The long awaited and much disputed Brexit White Paper has finally been published by the UK government. A free trade area for goods, as well as a similar arrangement for financial services are included.
The White Paper, which sparked the resignations of Boris Johnson (foreign minister) and David Davis (Brexit secretary) on 9 July was published on Thursday. It contains a request to the EU for an “association agreement” that would involve a free trade area for goods and a broader arrangement for financial services. It also seeks a security partnership and continued membership of several EU agencies.
According to the paper, “A free trade area for goods would protect the uniquely integrated supply chains and “just-in-time” processes,” as well as, “...see the UK and EU meet their shared commitments to Northern Ireland and Ireland through the overall future relationship.”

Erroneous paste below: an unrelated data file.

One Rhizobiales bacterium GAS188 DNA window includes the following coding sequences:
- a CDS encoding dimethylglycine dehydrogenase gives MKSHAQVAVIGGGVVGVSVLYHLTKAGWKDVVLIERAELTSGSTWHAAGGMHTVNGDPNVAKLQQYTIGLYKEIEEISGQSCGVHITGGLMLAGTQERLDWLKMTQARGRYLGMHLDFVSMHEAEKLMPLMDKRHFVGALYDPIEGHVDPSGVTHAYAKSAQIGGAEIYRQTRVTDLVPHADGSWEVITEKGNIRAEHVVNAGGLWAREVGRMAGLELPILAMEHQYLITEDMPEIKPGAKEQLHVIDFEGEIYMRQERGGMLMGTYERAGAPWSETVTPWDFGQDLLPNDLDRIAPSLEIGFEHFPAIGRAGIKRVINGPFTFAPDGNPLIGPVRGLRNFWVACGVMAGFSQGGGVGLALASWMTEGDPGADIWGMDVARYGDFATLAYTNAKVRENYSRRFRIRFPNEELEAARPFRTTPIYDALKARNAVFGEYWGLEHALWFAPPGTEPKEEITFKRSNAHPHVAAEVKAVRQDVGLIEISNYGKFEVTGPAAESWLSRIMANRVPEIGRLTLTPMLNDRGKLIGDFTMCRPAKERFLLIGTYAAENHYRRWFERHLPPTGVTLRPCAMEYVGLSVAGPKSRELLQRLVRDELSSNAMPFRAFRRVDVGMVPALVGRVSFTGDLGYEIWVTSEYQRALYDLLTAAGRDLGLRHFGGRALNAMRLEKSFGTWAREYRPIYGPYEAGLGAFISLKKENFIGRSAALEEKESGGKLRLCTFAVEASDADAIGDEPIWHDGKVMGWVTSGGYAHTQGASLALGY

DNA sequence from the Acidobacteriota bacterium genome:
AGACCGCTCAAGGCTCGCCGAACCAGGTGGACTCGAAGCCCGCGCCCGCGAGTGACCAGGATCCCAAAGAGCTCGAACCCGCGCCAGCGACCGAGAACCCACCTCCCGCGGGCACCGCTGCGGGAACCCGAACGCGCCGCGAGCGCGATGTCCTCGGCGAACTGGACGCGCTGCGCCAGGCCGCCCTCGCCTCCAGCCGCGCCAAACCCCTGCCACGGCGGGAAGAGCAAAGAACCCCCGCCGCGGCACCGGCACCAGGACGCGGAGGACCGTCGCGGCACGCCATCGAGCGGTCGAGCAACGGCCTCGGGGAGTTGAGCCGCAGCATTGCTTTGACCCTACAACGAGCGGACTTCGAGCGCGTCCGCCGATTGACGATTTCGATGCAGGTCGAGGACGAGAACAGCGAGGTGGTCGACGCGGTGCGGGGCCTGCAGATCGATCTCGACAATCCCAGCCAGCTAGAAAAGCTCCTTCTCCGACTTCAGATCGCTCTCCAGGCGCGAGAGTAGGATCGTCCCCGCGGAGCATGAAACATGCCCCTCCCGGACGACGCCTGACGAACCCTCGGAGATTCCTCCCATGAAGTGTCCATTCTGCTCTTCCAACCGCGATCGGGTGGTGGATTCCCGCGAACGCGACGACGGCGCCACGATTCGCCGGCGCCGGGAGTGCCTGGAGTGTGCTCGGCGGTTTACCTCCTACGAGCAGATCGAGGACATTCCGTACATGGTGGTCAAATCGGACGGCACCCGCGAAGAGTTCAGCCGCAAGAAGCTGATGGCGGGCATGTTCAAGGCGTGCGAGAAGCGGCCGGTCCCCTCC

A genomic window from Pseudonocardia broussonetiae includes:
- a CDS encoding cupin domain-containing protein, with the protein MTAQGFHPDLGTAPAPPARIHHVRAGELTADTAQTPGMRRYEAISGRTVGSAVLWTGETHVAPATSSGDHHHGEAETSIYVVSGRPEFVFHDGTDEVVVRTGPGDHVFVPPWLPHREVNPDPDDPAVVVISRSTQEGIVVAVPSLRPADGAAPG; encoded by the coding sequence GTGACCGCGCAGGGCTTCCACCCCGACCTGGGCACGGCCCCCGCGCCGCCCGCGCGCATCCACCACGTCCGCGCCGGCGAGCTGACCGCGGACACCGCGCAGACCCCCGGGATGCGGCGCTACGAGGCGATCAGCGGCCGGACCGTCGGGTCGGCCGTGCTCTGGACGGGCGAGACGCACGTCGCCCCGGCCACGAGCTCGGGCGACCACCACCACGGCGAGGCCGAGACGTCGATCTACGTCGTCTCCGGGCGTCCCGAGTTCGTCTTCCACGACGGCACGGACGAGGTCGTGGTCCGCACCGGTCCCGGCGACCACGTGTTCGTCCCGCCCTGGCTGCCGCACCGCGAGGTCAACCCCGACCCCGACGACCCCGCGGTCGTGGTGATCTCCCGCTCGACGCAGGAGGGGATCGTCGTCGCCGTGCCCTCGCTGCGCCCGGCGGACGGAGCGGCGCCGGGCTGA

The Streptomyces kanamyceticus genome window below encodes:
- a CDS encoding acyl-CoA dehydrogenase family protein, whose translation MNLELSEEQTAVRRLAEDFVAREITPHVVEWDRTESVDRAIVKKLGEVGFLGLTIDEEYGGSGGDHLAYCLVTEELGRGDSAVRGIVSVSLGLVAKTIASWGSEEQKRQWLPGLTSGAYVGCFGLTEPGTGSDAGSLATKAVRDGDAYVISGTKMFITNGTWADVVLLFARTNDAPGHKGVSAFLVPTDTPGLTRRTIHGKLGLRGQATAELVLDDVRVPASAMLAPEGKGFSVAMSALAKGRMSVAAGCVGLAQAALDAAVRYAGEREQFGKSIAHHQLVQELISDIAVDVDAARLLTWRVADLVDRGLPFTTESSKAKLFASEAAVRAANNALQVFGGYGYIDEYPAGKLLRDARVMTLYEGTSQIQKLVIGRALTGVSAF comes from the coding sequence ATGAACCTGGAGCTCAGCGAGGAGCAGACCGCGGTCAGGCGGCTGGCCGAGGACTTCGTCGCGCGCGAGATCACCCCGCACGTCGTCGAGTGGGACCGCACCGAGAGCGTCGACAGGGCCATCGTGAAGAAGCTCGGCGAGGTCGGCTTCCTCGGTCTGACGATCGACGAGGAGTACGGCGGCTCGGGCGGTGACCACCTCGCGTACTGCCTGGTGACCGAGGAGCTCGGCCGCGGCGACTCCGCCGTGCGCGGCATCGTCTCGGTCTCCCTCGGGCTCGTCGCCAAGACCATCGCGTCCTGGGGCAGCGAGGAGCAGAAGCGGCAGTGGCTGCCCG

It also states that the UK and EU need to take, “a responsible approach in avoiding a hard border between Ireland and Northern Ireland.”
Briefly, the British government’s vision for this economic partnership includes:
A common rulebook for goods, including agri-food.
Continued participation in certain EU agencies that provide authorisation for goods in highly regulated sectors.
A facilitated customs arrangement that would remove the need for checks and controls between the UK and the EU.
New arrangements on services and digital sectors.
New economic and regulatory arrangements for financial services.
Continued cooperation on energy and transport.
A new framework on UK border control.
As for a security partnership, Mrs May’s government seeks to, “maintain existing operational capacities.”
Although the proposals have received a guarded welcome by some European leaders, according to an article in the FT, published minutes after the White Paper was released, “…the expectation in Brussels--and among Tory Eurosceptics--is that Mrs May will have to make more concessions to meet EU demands.”
This is a very important point to keep in mind. The publication of the White Paper is only the very first step along the way. Its contents have yet to be discussed by member states, who are certainly likely have strong feelings on the proposed future relationship between the UK and the EU.